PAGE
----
Press pause

Life never stops when you’re a mum, so try these clever ways to de-stress as you juggle your way through the day

Mother & Baby (UK) - - CONTENTS - Dr Emma Row­ley

De-stress in sec­onds as you juggle your way through your day

Does it feel like your life never stops, from the se­cond your baby wakes you up to the mo­ment you crawl back into bed at the end of the day? Yep, life is se­ri­ously busy, and that can be stress­ful. But press­ing your pause but­ton and turn­ing down that stress dial a few notches needs to fac­tor on your pri­or­ity list. ‘It can feel hard to stop when you’re con­stantly switched on to the needs of your baby,’ says clin­i­cal psy­chol­o­gist Dr Emma Row­ley. ‘But no mat­ter how busy you are, find­ing a lit­tle time to re­lax can bring all sorts of benefits.’ And it re­ally doesn’t take long. ‘Re­lax­ing doesn’t have to mean sit­ting down with your feet up for a full hour, but sim­ply tun­ing in to how you are feel­ing in the here and now, and switch­ing off your auto-pilot for a mo­ment,’ says Emma. By paus­ing for a few mo­ments dur­ing a busy day – while you’re mak­ing your tod­dler’s lunch or dur­ing your baby’s bedtime rou­tine – you can grab a quick men­tal, emo­tional and phys­i­cal boost. It takes sec­onds, but press­ing your pause but­ton reg­u­larly will help you deal with the chal­lenges of par­ent­ing.


Your au­to­nomic ner­vous sys­tem con­trols all your in­vol­un­tary body pro­cesses, such as your breath­ing and heart rate. And it op­er­ates in two dif­fer­ent modes. ‘The sym­pa­thetic ner­vous sys­tem is the “fight, flight or freeze” sys­tem, which works to help you cope with all the chal­lenges you face on a daily ba­sis,’ ex­plains Emma. It’s all about sur­vival in the face of per­ceived threat. Once ac­ti­vated, this sys­tem brings about phys­i­cal changes in your body: your heart rate in­creases, your mus­cles may tense, and adren­a­line is pumped around your body. While all this is good news if you need to es­cape a dan­ger­ous sit­u­a­tion quickly, for most of us, the kind of stress we ex­pe­ri­ence on a daily ba­sis means that our bodies are con­stantly in this ex­haust­ing state of high alert.’

Your parasym­pa­thetic ner­vous sys­tem, how­ever, sorts out the ‘rest and digest’ side of things. ‘When you are re­laxed or at rest, your parasym­pa­thetic ner­vous sys­tem takes over,’ says Emma. And when this mode’s in charge, your body is primed to ben­e­fit from feel-good hor­mones like sero­tonin and oxy­tocin, mak­ing you feel more re­laxed, men­tally and phys­i­cally.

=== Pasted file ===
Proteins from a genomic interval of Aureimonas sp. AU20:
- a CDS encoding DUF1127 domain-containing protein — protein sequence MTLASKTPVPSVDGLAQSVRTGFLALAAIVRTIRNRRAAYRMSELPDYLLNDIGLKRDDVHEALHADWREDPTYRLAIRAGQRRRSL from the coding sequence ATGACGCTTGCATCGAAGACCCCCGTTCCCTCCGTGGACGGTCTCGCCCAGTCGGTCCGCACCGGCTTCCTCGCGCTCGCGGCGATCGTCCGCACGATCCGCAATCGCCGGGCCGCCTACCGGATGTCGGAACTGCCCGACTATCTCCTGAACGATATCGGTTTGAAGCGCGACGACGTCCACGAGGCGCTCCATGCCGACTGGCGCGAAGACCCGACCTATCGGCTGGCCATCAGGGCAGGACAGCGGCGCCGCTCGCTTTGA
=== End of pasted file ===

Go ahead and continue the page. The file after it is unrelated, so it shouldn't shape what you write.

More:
Only one of these sys­tems can op­er­ate at a time, and you’ll nat­u­rally switch be­tween the two modes. But when you’re a busy mum with a never-end­ing list of things com­pet­ing to be done

right now, your sym­pa­thetic ner­vous sys­tem can be switched on too of­ten, for too long. Press­ing your pause but­ton and con­sciously re­lax­ing is all it takes to switch it off and al­low your parasym­pa­thetic ner­vous sys­tem to take over.


The great news is that it doesn’t take long to trick your body into switch­ing modes, and the re­sults are al­most in­stant. ‘The most im­me­di­ate ef­fects of re­lax­ing are phys­i­cal,’ says Emma. ‘All the sys­tems in your body, from your heart­beat to your rate of breath­ing, slow down, and your mus­cles re­lax. Just five min­utes of re­lax­ing is enough to get this

‘I un­plug my­self from so­cial me­dia to give me lit­tle mo­ments of calm. I’m far too good at slip­ping down the Insta rab­bit hole, only to find I’ve achieved very lit­tle when I fi­nally rest my scrolling fin­gers! Just leav­ing my phone up­stairs or delet­ing the app for a few days lets me rest my busy mind.’ Jo Love, 34, from Lon­don, is mum to Bella, two, and runs lo­bel­

ef­fect.’ As you re­lax, your brain ac­tiv­ity changes. ‘When your sym­pa­thetic ner­vous sys­tem is switched off, your parasym­pa­thetic ner­vous sys­tem al­lows a neu­ro­trans­mit­ter (brain chem­i­cal) called GABA to be pro­duced. This acts like a tran­quiliser, calm­ing brain ac­tiv­ity,’ says Emma. ‘It also trig­gers a dif­fer­ent type of brain wave, one which has a re­ju­ve­nat­ing, calm­ing ef­fect on your brain.’ And the benefits are worth get­ting: ‘Once you’re calmer, you have im­proved men­tal clar­ity, im­proved mem­ory, much bet­ter con­cen­tra­tion, and you’ll be much more men­tally avail­able,’ says Emma. And wouldn’t that make cop­ing with life as a mum far eas­ier?


‘The more you prac­tise re­lax­ation, the eas­ier and more nat­u­ral it be­comes,’ says Emma. ‘So try to fit some lit­tle “time-out” mo­ments into your day. Ex­per­i­ment with a few ideas to find a hand­ful that work for you.’ And once you’ve found a tech­nique that fits into your life, stick to it: ‘The more of­ten you prac­tise it, the quicker you’ll feel the ef­fects,’ says Emma. And don’t worry if, while you’re press­ing pause, a nag­ging voice in your head in­ter­rupts your thoughts, re­mind­ing you about feeds and nap times. ‘Our minds are en­gaged in a con­stant in­ner mono­logue,’ says Emma, ‘and there’s a ten­dency for thoughts to pop up when you’re tak­ing time out to re­lax. If those thoughts crowd in, try not to let them stress you out or draw you in. Rather than let­ting the thoughts carry you away, back to stress, ac­knowl­edge them then let them go, imag­in­ing each one pass­ing like a cloud in the sky. No­tice any re­sponse you have to them in your body, and con­sciously re­turn to slow, deep breath­ing. This will help shut down your body’s stress re­sponse.’ So, next time your lit­tle one is play­ing, re­sist the urge to dash off and put on a load of wash­ing. Use those snip­pets of time to press your pause but­ton –you’ll feel a mil­lion times bet­ter.

is a clin­i­cal psy­chol­o­gist, mind­ful­ness coach, and is train­ing to be mid­wife; mum­maswell be­

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